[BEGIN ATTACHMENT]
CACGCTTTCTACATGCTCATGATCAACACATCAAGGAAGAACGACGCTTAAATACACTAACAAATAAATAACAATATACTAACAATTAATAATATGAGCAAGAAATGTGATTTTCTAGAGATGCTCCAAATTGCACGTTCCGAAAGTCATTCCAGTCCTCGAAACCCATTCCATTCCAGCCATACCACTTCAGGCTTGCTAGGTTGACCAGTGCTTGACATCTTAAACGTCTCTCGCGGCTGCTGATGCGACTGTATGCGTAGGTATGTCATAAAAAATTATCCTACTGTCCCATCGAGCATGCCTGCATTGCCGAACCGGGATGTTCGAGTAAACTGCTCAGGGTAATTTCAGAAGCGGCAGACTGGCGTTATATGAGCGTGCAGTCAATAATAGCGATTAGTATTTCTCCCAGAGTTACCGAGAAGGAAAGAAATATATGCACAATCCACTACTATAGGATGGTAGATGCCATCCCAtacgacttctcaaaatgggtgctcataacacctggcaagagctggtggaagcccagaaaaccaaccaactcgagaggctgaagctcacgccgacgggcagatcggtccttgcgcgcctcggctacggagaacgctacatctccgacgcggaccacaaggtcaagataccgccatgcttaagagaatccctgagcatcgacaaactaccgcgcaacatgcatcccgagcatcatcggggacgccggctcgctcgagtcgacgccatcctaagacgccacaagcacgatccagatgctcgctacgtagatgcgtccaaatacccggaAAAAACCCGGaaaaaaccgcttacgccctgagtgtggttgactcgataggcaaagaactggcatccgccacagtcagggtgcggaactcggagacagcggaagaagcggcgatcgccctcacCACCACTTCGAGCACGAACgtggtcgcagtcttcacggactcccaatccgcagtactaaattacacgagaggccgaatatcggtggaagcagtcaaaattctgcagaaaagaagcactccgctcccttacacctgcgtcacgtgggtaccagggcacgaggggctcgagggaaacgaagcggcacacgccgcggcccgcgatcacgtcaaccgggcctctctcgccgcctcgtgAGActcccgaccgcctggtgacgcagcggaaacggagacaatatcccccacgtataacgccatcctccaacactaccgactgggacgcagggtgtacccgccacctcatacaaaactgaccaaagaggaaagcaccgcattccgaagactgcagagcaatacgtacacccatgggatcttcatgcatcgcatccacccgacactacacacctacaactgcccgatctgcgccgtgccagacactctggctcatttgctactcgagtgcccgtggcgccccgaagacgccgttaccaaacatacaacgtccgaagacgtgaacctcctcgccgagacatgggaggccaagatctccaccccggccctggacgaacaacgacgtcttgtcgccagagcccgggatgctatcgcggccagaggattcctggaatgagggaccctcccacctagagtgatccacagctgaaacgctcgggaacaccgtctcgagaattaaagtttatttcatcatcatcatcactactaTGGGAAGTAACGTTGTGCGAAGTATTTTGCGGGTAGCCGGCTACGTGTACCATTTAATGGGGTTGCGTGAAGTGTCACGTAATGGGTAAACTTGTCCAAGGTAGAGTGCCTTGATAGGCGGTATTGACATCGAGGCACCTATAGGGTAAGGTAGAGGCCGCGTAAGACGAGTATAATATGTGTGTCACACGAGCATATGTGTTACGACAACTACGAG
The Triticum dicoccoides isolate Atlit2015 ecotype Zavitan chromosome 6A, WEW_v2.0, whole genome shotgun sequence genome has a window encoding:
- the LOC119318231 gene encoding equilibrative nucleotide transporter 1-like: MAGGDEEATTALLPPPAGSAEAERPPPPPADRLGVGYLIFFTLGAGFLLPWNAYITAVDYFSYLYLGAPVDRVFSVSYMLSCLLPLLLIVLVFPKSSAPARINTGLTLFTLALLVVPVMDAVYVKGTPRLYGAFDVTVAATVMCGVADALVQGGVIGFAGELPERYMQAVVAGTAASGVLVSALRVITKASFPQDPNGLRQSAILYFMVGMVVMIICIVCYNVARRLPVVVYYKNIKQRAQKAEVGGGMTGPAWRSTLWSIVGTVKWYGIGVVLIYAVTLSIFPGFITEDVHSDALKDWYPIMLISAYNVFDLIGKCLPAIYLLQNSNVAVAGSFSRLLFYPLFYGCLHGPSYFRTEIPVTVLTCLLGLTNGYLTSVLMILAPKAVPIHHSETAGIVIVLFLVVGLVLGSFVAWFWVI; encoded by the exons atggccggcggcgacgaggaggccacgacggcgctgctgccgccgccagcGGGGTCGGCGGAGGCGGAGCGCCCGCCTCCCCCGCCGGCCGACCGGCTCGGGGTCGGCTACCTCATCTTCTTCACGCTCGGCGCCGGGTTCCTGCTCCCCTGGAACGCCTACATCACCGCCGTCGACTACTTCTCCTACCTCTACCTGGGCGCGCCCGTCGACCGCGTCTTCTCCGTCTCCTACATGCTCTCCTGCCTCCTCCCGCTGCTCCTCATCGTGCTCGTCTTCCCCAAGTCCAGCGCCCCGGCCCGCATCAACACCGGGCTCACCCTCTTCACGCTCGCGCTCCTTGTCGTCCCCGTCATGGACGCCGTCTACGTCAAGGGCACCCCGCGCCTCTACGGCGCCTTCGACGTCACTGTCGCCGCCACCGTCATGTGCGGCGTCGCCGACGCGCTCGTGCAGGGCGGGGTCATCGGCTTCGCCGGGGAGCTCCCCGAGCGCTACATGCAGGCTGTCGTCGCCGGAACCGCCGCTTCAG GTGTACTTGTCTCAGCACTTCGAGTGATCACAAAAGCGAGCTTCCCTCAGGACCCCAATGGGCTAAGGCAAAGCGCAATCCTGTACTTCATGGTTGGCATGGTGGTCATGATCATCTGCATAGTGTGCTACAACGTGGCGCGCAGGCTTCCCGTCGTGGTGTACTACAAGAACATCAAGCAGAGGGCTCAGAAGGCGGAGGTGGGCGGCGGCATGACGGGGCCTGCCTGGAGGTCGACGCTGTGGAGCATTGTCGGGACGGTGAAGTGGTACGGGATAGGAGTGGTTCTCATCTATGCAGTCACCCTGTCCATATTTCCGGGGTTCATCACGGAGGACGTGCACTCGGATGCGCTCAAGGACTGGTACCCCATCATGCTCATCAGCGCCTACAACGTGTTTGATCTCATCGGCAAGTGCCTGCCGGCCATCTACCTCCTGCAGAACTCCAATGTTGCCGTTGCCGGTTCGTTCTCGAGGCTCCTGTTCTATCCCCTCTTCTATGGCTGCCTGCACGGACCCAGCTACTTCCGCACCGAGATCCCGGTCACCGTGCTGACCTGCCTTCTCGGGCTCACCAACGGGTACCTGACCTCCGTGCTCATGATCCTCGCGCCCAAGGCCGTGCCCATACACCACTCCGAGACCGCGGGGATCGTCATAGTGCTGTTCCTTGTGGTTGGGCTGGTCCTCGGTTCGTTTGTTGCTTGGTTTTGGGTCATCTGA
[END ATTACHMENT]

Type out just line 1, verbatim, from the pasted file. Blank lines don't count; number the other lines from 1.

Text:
CACGCTTTCTACATGCTCATGATCAACACATCAAGGAAGAACGACGCTTAAATACACTAACAAATAAATAACAATATACTAACAATTAATAATATGAGCAAGAAATGTGATTTTCTAGAGATGCTCCAAATTGCACGTTCCGAAAGTCATTCCAGTCCTCGAAACCCATTCCATTCCAGCCATACCACTTCAGGCTTGCTAGGTTGACCAGTGCTTGACATCTTAAACGTCTCTCGCGGCTGCTGATGCGACTGTATGCGTAGGTATGTCATAAAAAATTATCCTACTGTCCCATCGAGCATGCCTGCATTGCCGAACCGGGATGTTCGAGTAAACTGCTCAGGGTAATTTCAGAAGCGGCAGACTGGCGTTATATGAGCGTGCAGTCAATAATAGCGATTAGTATTTCTCCCAGAGTTACCGAGAAGGAAAGAAATATATGCACAATCCACTACTATAGGATGGTAGATGCCATCCCAtacgacttctcaaaatgggtgctcataacacctggcaagagctggtggaagcccagaaaaccaaccaactcgagaggctgaagctcacgccgacgggcagatcggtccttgcgcgcctcggctacggagaacgctacatctccgacgcggaccacaaggtcaagataccgccatgcttaagagaatccctgagcatcgacaaactaccgcgcaacatgcatcccgagcatcatcggggacgccggctcgctcgagtcgacgccatcctaagacgccacaagcacgatccagatgctcgctacgtagatgcgtccaaatacccggaAAAAACCCGGaaaaaaccgcttacgccctgagtgtggttgactcgataggcaaagaactggcatccgccacagtcagggtgcggaactcggagacagcggaagaagcggcgatcgccctcacCACCACTTCGAGCACGAACgtggtcgcagtcttcacggactcccaatccgcagtactaaattacacgagaggccgaatatcggtggaagcagtcaaaattctgcagaaaagaagcactccgctcccttacacctgcgtcacgtgggtaccagggcacgaggggctcgagggaaacgaagcggcacacgccgcggcccgcgatcacgtcaaccgggcctctctcgccgcctcgtgAGActcccgaccgcctggtgacgcagcggaaacggagacaatatcccccacgtataacgccatcctccaacactaccgactgggacgcagggtgtacccgccacctcatacaaaactgaccaaagaggaaagcaccgcattccgaagactgcagagcaatacgtacacccatgggatcttcatgcatcgcatccacccgacactacacacctacaactgcccgatctgcgccgtgccagacactctggctcatttgctactcgagtgcccgtggcgccccgaagacgccgttaccaaacatacaacgtccgaagacgtgaacctcctcgccgagacatgggaggccaagatctccaccccggccctggacgaacaacgacgtcttgtcgccagagcccgggatgctatcgcggccagaggattcctggaatgagggaccctcccacctagagtgatccacagctgaaacgctcgggaacaccgtctcgagaattaaagtttatttcatcatcatcatcactactaTGGGAAGTAACGTTGTGCGAAGTATTTTGCGGGTAGCCGGCTACGTGTACCATTTAATGGGGTTGCGTGAAGTGTCACGTAATGGGTAAACTTGTCCAAGGTAGAGTGCCTTGATAGGCGGTATTGACATCGAGGCACCTATAGGGTAAGGTAGAGGCCGCGTAAGACGAGTATAATATGTGTGTCACACGAGCATATGTGTTACGACAACTACGAG